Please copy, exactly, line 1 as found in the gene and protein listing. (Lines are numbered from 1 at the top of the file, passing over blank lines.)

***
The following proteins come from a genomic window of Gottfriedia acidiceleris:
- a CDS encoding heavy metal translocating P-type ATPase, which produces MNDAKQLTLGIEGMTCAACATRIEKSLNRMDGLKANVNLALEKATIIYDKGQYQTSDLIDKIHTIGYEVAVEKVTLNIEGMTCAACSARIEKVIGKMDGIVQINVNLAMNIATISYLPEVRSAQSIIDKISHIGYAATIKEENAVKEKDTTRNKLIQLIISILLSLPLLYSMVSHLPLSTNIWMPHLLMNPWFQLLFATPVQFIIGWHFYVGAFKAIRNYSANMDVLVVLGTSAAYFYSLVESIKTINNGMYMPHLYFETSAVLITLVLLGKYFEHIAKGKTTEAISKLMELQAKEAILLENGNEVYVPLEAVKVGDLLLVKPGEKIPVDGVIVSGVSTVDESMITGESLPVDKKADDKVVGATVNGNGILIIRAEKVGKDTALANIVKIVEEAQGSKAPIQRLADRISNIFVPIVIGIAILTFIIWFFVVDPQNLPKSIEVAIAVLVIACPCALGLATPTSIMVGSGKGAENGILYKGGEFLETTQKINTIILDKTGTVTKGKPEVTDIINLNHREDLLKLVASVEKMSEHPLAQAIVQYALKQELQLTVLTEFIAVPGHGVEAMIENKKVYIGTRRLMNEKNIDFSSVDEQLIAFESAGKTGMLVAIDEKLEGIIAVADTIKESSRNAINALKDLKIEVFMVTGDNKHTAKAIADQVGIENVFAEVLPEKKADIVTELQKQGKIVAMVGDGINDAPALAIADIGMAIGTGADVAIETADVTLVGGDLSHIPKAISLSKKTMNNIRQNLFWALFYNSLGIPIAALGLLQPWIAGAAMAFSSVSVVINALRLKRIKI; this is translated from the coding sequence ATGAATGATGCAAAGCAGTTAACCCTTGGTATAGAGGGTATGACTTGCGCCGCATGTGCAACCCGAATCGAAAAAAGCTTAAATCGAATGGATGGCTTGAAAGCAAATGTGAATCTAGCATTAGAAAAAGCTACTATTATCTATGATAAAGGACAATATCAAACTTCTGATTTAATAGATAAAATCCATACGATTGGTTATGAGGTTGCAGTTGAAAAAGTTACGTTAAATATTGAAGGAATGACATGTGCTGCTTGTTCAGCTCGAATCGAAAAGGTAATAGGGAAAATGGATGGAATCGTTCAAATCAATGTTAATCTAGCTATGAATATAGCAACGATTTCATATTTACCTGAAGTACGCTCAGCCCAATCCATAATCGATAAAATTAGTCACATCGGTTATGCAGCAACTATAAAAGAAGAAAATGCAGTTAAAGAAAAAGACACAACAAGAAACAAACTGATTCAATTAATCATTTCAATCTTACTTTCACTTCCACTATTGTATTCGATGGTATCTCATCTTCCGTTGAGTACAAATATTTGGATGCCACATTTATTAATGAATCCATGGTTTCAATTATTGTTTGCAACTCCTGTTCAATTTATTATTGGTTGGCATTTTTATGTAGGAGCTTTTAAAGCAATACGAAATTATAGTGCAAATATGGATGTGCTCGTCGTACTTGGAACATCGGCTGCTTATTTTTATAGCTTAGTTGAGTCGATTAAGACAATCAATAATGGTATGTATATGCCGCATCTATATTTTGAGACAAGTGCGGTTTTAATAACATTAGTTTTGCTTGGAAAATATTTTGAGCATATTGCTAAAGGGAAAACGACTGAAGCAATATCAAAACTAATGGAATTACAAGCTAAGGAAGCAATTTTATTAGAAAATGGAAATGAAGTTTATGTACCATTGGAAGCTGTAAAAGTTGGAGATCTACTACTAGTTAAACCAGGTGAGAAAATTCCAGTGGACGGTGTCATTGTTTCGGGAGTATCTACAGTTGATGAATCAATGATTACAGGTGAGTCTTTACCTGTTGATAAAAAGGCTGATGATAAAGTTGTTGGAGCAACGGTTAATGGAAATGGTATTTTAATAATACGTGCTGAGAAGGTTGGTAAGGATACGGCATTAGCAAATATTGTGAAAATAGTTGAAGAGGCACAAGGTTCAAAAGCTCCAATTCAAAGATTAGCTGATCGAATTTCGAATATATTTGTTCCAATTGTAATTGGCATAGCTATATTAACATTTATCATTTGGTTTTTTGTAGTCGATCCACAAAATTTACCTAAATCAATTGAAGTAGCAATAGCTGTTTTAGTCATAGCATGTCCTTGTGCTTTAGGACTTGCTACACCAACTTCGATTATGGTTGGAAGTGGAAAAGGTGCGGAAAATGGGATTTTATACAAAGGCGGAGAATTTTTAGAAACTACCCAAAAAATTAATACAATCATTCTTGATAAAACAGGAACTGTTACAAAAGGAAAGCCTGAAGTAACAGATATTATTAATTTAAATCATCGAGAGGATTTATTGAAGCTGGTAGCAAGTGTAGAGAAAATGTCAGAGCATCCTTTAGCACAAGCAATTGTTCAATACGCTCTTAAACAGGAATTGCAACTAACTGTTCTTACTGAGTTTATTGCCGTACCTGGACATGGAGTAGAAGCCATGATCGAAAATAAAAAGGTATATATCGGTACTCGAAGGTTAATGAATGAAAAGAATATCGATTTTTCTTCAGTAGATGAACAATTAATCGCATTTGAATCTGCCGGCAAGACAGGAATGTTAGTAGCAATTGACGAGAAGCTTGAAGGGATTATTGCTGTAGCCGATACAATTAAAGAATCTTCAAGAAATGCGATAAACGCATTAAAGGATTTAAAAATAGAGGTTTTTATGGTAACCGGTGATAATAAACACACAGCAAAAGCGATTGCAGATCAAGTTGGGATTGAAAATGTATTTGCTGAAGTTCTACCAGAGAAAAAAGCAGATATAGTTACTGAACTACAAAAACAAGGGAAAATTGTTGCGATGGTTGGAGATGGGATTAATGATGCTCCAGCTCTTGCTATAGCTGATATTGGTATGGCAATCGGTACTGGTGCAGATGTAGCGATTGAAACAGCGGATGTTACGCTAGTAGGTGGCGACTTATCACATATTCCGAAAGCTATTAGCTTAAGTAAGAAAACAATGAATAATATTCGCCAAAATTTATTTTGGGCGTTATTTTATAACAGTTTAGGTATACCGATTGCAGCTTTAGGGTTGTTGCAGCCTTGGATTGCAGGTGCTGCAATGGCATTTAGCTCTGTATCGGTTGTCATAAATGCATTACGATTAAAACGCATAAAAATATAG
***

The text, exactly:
The following proteins come from a genomic window of Gottfriedia acidiceleris: